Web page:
Why a 30-something who paid off $100,000 of debt has 7 bank accounts – DIGIWIZ CENTRAL

Why a 30-something who paid off $100,000 of debt has 7 bank accounts

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Make saving a habit by making it a part of your routine. Melissa Jean-Baptiste not pictured.

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Saving money is even more important now as economic challenges like inflation make life more expensive. 
Melissa Jean-Baptiste says her seven bank accounts help her save and track her spending.
The easiest way for saving to become a habit is to automate your saving and then increase it over time. 

As Melissa Jean-Baptiste writes in her book, “So… This Is Why I’m Broke,” “saving money is a skill that requires practice and steady financial habits.”

Jean-Baptiste, who paid off over $100,000 of student loan debt, has seven bank accounts: one for each savings bucket in her budget. It helps her keep her money organized and works well for her financial goals. 

Do we all need seven bank accounts? Jean-Baptiste advises no. “What you need is exactly what supports the routines and habits you created to support your financial goals,” she writes.

The beauty of personal finance is that it’s personal. Jean-Baptiste opened seven bank accounts to help her watch her money. “I monitored and tracked how much money was going in and out of each category in my budget. Having just one account with all my savings in one place didn’t work for me,” she writes.  

The important thing about saving is getting started and creating a habit. You have to cultivate the habit of saving. I always say to set it and forget it. Make saving a financial habit and a part of your routine.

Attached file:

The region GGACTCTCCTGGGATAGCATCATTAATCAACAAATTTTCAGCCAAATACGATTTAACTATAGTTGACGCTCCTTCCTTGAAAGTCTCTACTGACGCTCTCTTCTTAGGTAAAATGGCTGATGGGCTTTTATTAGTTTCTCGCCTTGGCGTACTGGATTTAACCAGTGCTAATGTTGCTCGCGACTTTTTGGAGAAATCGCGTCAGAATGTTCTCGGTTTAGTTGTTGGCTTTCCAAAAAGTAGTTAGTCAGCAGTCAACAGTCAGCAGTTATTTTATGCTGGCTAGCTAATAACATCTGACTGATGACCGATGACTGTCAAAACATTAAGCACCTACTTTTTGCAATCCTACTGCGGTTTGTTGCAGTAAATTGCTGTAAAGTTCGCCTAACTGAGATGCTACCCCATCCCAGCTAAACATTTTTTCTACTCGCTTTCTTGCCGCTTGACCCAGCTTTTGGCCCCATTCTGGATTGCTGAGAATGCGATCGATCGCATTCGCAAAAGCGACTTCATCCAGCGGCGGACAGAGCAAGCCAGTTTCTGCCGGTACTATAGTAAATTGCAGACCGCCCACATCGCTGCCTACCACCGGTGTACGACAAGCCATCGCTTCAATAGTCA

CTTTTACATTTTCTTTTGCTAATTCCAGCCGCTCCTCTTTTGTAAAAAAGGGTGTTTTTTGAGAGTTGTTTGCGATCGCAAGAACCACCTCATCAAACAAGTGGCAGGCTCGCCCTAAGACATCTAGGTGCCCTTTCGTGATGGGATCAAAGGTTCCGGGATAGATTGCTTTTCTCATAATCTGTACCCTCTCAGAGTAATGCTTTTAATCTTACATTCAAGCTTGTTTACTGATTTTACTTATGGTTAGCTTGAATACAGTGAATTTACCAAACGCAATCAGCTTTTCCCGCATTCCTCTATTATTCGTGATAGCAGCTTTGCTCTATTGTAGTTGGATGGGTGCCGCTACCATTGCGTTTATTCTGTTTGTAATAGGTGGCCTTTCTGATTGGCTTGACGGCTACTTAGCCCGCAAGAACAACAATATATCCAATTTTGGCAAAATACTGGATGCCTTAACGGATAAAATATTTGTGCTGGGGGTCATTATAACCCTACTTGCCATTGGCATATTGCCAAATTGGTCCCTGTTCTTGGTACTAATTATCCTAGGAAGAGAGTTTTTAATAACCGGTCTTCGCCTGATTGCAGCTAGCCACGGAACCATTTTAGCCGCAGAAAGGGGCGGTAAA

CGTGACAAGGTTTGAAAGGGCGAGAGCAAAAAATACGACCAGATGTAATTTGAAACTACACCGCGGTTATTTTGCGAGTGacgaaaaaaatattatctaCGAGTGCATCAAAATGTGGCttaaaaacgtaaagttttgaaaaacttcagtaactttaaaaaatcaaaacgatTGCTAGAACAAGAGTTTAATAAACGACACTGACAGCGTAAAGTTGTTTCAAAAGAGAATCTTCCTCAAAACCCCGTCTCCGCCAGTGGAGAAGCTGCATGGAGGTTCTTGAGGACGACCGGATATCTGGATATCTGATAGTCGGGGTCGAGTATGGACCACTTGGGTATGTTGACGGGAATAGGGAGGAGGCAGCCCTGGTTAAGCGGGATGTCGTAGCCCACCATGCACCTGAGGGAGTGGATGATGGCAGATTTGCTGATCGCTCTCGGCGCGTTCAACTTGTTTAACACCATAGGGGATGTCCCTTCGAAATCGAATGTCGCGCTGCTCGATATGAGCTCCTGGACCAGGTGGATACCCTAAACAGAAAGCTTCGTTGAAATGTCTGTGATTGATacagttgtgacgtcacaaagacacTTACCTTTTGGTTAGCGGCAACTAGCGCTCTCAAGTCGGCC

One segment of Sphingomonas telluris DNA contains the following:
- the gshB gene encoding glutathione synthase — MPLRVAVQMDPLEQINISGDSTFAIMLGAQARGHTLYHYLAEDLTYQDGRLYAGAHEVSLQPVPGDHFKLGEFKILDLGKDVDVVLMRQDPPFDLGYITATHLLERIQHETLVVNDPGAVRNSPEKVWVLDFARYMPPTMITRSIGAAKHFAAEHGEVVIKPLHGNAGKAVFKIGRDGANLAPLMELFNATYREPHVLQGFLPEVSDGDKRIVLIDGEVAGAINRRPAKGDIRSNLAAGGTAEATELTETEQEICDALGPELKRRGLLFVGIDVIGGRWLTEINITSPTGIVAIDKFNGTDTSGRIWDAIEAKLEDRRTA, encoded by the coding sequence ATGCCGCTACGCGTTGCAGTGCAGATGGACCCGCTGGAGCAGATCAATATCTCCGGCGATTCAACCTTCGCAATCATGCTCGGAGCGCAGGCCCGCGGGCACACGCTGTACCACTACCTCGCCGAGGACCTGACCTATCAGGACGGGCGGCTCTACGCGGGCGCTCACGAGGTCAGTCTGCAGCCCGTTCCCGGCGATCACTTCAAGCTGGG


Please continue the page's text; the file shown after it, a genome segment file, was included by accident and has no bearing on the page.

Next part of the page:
Here are a few steps you can take to save more money:  

1. Set up the bank accounts that you need

Jean-Baptiste writes, “If you’re just getting started saving, or you’re reconditioning your routines and financial habits, three accounts is a good place to start. A checking account for your day to day expenses and bills, emergency savings to house three to six months of expenses, and discretionary savings for anything you may be planning on purchasing.”

I totally agree. I actually have five accounts: checking, high-yield savings account, a travel account, a business account, and an account for a down payment on a home. I have automatic deductions that go into savings and the home account, and I deposit money into the business and travel accounts as needed. 

Accounts like SoFi Checking and Savings can be great account options if you want to keep your savings and checking under one account. SoFi offers Money Vaults, a tool that can help you save for individual goals. 

2. Pay yourself first every paycheck 

Set up an automated transfer from your checking account to your savings account every time you get paid. You can even set it up where the amount you want to save is automatically deducted from your paycheck and goes directly into your savings account. This way, you set it and forget it, and there isn’t a choice to make about whether or not you are going to save — it’s already done.

3. Increase your savings over time

Once you have automated your saving and built it into your routine, you need to figure out how to increase your saving incrementally over time. You may need to replenish funds you used during an emergency or save more money to meet savings goals such as a down payment on a home. 

Saving is so important because it allows you to enjoy greater security in life. If you have money set aside for emergencies, you have a cushion to fall back on should the unexpected happen. And if you have savings set aside for discretionary expenses, economic challenges like inflation may have less of a bite. 

Read the original article on Business Insider
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